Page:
A Federal inter-agency report released today reviews eleven key categories of diseases and other health consequences that are occurring or will occur due to climate change. The report, A Human Health Perspective on Climate Change, provides a starting point for coordination of federal research to better understand climate's impact on human health. The recommendations of the working group include research to identify who will be most vulnerable, and what efforts will be most beneficial. Not only does this report call attention to objectively serious risks of climate change, but on Earth Day,…
In 2007, I called attention to a Point of Inquiry interview with philosopher Paul Kurtz in which he expressed concern over the direction of the New Atheist movement while asserting the commonly shared values between secular humanists and many world religions. Kurtz at the time was not the only prominent humanist to voice such concern, as Philip Kitcher in a POI interview expressed dismay over the "unremittingly negative" rhetoric of New Atheist authors. The interview was one of the first volleys in an ever louder critique by Kurtz of the New Atheist movement, affirmed earlier this month in…
Organizers of the upcoming Science for Media Forum in Madrid, Spain have launched a blog as part of the build up to the event. In the first posts, several European-based journalists raise concerns about the increased financial pressures on news organizations that have reduced the amount and quality of science coverage. At the same time, there is concern about the resources spent on journalism in comparison to those spent on public relations, including the contributions to "science hype" from university-based communication initiatives. In articles published with colleagues last year and in…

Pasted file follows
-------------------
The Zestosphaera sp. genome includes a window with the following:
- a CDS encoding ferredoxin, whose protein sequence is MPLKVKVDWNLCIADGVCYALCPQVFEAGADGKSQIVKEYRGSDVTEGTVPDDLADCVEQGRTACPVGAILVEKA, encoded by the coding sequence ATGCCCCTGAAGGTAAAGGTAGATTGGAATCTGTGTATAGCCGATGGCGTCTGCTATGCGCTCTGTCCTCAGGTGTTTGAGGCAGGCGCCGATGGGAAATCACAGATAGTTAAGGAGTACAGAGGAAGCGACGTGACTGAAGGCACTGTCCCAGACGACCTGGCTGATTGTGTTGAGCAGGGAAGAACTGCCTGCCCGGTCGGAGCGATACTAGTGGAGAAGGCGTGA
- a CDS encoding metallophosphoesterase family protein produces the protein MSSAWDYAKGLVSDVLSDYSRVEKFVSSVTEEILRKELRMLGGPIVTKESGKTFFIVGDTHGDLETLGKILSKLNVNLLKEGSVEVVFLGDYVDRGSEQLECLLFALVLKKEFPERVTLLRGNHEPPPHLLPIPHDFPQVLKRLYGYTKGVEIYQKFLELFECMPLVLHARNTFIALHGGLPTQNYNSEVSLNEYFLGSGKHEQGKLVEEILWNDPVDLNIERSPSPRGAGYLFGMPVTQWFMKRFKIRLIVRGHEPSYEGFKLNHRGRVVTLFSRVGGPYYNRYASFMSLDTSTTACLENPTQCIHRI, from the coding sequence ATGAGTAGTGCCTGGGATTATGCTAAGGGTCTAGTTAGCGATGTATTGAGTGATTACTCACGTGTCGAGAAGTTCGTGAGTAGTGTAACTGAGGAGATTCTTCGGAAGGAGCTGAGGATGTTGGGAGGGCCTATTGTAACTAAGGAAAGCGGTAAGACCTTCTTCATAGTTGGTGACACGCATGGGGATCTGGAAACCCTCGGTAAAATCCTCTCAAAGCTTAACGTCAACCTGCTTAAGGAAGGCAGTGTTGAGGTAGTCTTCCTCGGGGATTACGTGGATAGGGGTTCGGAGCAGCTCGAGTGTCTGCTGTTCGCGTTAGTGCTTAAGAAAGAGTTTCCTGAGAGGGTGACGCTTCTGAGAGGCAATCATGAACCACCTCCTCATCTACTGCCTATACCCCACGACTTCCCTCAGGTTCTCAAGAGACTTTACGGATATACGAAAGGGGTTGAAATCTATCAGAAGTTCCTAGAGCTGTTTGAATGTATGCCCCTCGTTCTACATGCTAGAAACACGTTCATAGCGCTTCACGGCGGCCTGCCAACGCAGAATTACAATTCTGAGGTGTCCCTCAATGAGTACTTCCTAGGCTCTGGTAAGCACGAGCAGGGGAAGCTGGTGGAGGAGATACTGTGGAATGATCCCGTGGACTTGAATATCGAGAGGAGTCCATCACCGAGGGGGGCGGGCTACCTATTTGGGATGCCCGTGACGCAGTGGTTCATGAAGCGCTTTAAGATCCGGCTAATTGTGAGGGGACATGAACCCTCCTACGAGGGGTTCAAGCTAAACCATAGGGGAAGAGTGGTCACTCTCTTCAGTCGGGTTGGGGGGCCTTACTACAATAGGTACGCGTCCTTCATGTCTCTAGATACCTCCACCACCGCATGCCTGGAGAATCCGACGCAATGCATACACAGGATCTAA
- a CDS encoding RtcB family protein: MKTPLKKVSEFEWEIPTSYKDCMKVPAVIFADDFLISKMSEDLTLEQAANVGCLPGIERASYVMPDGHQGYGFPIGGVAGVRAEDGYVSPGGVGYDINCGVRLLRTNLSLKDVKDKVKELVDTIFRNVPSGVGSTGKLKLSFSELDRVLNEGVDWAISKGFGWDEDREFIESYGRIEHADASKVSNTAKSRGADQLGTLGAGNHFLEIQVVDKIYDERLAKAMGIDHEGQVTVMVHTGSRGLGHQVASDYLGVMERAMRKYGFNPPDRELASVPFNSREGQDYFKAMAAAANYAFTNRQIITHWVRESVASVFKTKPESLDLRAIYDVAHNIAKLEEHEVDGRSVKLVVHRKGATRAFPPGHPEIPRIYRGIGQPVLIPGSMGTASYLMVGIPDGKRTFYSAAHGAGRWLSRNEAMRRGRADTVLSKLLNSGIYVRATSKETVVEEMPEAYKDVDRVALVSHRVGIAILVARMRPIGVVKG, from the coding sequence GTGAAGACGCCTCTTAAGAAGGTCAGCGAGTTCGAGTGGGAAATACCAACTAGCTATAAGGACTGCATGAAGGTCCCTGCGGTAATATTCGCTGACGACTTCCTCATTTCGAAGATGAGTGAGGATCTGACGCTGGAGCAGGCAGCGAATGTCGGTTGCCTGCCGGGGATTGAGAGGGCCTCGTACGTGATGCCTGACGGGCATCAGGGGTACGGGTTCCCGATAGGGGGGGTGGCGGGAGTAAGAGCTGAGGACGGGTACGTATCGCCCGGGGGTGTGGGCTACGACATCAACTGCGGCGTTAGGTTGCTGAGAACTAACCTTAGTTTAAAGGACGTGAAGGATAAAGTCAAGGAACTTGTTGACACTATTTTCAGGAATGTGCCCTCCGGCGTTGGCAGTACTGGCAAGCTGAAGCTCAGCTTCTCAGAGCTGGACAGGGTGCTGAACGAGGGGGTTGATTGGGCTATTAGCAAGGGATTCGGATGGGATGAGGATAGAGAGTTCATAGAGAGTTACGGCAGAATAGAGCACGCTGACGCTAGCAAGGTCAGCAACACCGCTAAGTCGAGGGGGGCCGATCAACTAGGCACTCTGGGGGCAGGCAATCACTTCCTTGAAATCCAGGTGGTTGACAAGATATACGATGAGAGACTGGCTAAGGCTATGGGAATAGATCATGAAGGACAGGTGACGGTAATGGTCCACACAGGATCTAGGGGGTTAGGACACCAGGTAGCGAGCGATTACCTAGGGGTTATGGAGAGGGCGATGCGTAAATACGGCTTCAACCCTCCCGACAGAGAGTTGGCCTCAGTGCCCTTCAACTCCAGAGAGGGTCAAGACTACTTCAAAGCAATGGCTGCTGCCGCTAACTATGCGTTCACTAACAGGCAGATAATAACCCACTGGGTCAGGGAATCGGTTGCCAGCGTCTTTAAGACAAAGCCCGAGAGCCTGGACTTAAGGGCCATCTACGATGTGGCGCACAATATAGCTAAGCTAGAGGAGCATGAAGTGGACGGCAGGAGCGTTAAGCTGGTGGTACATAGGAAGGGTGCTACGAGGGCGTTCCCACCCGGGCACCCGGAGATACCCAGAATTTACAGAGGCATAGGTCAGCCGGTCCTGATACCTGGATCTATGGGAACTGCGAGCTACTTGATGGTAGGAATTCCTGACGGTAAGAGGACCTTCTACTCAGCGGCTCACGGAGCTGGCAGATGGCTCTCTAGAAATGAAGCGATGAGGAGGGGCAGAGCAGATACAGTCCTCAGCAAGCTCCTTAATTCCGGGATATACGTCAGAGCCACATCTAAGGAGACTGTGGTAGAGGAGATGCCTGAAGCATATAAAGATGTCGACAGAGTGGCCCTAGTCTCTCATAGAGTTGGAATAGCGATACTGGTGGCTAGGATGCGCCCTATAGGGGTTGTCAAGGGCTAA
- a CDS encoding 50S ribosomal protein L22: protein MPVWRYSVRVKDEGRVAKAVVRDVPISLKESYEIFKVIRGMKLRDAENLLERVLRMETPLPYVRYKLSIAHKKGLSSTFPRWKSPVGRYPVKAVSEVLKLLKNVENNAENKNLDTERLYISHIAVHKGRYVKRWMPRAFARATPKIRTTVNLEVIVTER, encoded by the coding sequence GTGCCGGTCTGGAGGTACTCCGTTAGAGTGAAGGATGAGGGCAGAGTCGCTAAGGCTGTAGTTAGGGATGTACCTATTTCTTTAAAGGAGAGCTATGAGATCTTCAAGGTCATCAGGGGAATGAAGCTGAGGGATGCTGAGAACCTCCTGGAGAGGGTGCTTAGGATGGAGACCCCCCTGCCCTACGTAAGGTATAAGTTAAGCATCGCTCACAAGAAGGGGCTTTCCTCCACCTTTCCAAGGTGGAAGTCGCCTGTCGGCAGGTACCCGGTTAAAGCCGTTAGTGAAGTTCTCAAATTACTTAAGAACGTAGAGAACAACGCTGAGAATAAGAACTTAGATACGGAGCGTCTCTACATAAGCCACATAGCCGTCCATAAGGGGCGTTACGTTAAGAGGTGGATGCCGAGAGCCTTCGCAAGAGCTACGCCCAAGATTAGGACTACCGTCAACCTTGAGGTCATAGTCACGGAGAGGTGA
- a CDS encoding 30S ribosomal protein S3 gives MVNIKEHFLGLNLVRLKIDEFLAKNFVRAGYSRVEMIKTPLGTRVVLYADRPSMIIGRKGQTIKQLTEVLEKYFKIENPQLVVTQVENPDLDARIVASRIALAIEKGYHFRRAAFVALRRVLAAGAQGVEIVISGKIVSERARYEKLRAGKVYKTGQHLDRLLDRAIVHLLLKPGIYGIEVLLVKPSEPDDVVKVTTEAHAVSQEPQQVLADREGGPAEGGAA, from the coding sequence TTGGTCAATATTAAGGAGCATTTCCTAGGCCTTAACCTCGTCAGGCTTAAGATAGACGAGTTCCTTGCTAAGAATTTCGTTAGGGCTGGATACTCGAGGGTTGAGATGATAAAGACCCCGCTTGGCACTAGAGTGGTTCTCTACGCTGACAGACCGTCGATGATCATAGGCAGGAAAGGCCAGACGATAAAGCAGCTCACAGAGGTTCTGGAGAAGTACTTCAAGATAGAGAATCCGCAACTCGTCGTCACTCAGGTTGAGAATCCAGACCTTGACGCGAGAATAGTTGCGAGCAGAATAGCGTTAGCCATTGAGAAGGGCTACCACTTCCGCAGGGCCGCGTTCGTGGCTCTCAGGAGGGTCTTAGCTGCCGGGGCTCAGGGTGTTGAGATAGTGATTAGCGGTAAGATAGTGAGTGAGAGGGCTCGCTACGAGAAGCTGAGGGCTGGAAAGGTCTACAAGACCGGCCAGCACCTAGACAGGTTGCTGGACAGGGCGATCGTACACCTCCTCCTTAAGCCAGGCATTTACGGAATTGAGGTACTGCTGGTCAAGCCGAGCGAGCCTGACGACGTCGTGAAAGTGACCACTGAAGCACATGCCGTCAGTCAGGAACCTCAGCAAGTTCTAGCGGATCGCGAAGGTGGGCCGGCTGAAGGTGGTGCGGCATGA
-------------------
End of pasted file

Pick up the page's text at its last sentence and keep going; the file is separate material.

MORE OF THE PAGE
For readers in Europe, on May 12 and 13, the Spanish Foundation for Science and Technology (FECYT) will be hosting in Madrid the Media For Science Forum 2010. The event is intended for science journalists, media officers, science communicators, and scientists and is co-organized by the European Union Science Journalists Association. Registration is free. Following the Forum, a report featuring conclusions about the state of science journalism and public engagement will be released with recommendations aimed at enhanced cooperation among journalists, science communicators, scientists,…
At Science today, contributing journalist Yudhijit Bhattacharjee reports on the decision by the National Science Board to drop discussion of survey questions about evolution from their 2010 Science Indicators report. As a reviewer of several previous versions of the report and as an expert who provided input and feedback on the design of the 2006 survey instrument, I have several thoughts on what I think Bhattacharjee in the article unfairly portrays as a "controversy." The NSB is correct to be concerned about how these questions are interpreted by the public and by the scientific community…